Ado-ekiti, ekiti state a term paper on the culture of peace in yoruba tribe



Download 0.52 Mb.
Page5/6
Date08.07.2018
Size0.52 Mb.
1   2   3   4   5   6

The Yoruba take immense pride in their attire, for which they are well known. Clothing materials traditionally come from processed cotton by traditional weavers. They believe that the type of clothes worn by a man depicts his personality and social status, and that different occasions require different clothing outfits.

Typically, The Yoruba have a very wide range of materials used to make clothing, the most basic being the Aṣo-Oke, which is a hand loomed cloth of different patterns and colors sewn into various styles. and which comes in very many different colors and patterns. Aso Oke comes in three major styles based on pattern and coloration;



  • Alaari - a rich red Aṣọ-Oke,

  • Sanyan - a brown and usual light brown Aṣọ-Oke, and

  • Ẹtu - a dark blue Aṣọ-Oke.

Other clothing materials include but are not limited to:

  • Ofi - pure white yarned cloths, used as cover cloth, it can be sewn and worn.

  • Aran - a velvet clothing material of silky texture sewn into Danṣiki and Kẹmbẹ, worn by the rich.

  • Adirẹ - cloth with various patterns and designs, dye in indigo ink (Ẹlu or Aro).



Agbada clothing historically worn by Yoruba men

Clothing in Yoruba culture is gender sensitive, despite a tradition of non-gender conforming families. For menswear, they have Bùbá, Esiki and Sapara, which are regarded as Èwù Àwòtélè or underwear, while they also have Dandogo, Agbádá, Gbariye, Sulia and Oyala, which are also known as Èwù Àwòlékè / Àwòsókè or overwear. Some fashionable men may add an accessory to the Agbádá outfit in the form of a wraparound (Ìbora).



Finished Adire clothing material

They also have various types of Sòkòtò or native trousers that are sown alongside the above-mentioned dresses. Some of these are Kèmbè (Three-Quarter baggy pants), Gbáanu, Sóóró (Long slim / streamlined pants), Káamu & Sòkòtò Elemu. A man's dressing is considered incomplete without a cap (Fìlà). Some of these caps include, but are not limited to; Gobi (Cylindrical, which when worn may be compressed and shaped forward, sideways, or backward), Tinko, Abetí-ajá (Crest-like shape which derives its name from its hanging flaps that resembles a dog's hanging ears. The flaps can be lowered to cover the ears in cold weather, otherwise, they are upwardly turned in normal weather), Alagbaa, Oribi, Bentigoo, Onide, and Labankada (a bigger version of the Abetí-ajá, and is worn in such a way as to reveal the contrasting color of the cloth used as underlay for the flaps).

Women also have different types of dresses. The most commonly worn are Ìró (wrapper) and Bùbá (blouse-like loose top). Women also have matching Gèlè (head gear) that must be put on whenever the Ìró and Bùbá is on. Just as the cap (Fìlà) is important to men, women's dressing is considered incomplete without Gèlè. It may be of plain cloth or costly as the women can afford. Apart from this, they also have ìborùn (Shawl) and Ìpèlé (which are long pieces of fabric that usually hang on the left shoulder and stretch from the hind of the body to the fore). At times, it is tied round their waists over the original one piece wrapper. Unlike men, women have two types of under wears (Èwù Àwòtélè), called; Tòbi and Sinmí. Tòbi is like the modern day apron with strings and spaces in which women can keep their valuables. They tie the tòbi around the waists before putting on the Ìró (wrapper). Sinmí is like a sleeveless T-shirt that is worn under before wearing any other dress on the upper body.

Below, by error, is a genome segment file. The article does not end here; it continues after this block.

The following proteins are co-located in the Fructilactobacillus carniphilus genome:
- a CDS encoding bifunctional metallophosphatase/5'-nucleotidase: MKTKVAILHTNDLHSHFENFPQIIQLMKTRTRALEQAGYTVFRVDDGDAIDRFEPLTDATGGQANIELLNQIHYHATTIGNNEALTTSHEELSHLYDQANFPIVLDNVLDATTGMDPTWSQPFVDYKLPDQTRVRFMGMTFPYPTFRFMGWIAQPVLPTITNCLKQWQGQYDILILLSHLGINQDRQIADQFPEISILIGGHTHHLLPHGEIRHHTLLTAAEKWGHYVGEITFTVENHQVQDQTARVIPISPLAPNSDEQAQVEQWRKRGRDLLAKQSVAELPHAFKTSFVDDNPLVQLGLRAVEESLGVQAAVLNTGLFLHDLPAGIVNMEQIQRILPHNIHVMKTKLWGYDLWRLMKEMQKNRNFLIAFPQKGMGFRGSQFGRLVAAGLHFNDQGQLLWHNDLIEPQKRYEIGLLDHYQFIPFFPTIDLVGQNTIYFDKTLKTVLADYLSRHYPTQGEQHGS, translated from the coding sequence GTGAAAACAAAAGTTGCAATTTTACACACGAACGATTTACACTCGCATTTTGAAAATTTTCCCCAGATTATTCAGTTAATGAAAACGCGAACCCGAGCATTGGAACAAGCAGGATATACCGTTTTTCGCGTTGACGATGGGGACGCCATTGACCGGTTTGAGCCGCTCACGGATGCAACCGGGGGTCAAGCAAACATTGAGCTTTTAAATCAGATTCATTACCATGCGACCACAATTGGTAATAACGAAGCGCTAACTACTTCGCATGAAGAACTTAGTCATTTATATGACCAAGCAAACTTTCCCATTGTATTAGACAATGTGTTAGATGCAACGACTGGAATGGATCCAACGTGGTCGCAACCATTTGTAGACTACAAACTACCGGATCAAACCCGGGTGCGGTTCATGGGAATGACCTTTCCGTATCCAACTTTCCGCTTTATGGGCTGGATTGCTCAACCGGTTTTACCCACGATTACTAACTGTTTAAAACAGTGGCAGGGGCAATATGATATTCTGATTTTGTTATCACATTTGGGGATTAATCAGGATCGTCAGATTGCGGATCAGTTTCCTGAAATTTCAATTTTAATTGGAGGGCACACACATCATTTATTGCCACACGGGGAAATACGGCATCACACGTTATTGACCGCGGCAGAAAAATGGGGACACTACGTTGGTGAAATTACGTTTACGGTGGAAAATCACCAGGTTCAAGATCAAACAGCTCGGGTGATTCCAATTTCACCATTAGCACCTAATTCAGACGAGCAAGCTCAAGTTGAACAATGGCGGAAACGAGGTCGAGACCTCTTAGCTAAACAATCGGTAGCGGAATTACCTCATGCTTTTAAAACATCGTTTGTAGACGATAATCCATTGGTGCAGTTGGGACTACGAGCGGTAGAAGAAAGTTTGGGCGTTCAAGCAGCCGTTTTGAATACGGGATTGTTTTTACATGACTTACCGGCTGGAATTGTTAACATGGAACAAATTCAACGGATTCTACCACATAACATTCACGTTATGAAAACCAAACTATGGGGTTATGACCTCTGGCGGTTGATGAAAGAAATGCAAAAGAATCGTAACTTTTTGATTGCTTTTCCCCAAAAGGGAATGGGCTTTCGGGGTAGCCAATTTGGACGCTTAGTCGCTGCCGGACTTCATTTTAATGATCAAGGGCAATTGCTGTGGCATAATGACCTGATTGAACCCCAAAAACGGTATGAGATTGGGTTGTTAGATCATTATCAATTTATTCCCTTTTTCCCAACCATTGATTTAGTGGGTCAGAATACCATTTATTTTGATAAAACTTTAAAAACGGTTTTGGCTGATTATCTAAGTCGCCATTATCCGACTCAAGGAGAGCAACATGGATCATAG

There are many types of beads (Ìlèkè), hand laces, necklaces (Egba orùn), anklets (Egba esè) and bangles (Egba owó) that are abound in Yoruba land, that both males and females put on for bodily adornment. Chiefs, priests, kings or people of royal descent, especially use some of these beads, often. Some of these beads include Iyun, Lagidigba, Àkún etc. An accessory especially popular among royalty and titled Babalawos / Babalorishas is the Ìrùkèrè, which is an artistically processed animal tail, a type of Fly-whisk. The horsetail whiskers are symbols of authority and stateliness. It can be used in a shrine for decoration but most often is used by chief priests and priestess as a symbol of their authority or Ashe. As most men go about with their hair lowly cut or neatly shaven every time, the reverse is the case with women. Hair is considered the ' Glory of the woman '. They usually take care of their hair in two major ways; They plait and they weave. There are many types of plaiting styles, and women readily pick any type they want. Some of these include kòlésè, Ìpàkó-elédè, Sùkú, Kojúsóko, Alágogo, Konkoso, Etc. Traditionally, The Yoruba consider tribal marks ways of adding beauty to the face of individuals. This is apart from the fact that they show clearly from which part of Yorubaland an individual comes from, since different areas are associated with different marks. Different types of tribal marks are made with local blades or knives on the cheeks. These are usually done at infancy, when children are not pain conscious.[medical citation needed] Some of these tribal marks include Pélé, Abàjà-Ègbá, Abàjà-Òwu, Abàjà-mérin, Kéké, Gòmbò, Ture, Pélé Ifè, Kéké Òwu, Pélé Ìjèbú etc. This practice has almost faded into oblivion.The Yoruba believe that development of a nation is akin to the development of a man or woman. Therefore, the personality of an individual has to be developed in order to fulfill his or her responsibilities. Clothing among the Yoruba people is a crucial factor upon which the personality of an individual is anchored. This belief is anchored in Yoruba proverbs. Different occasions also require different outfits among the Yoruba.
1   2   3   4   5   6


The database is protected by copyright ©dentisty.org 2019
send message

    Main page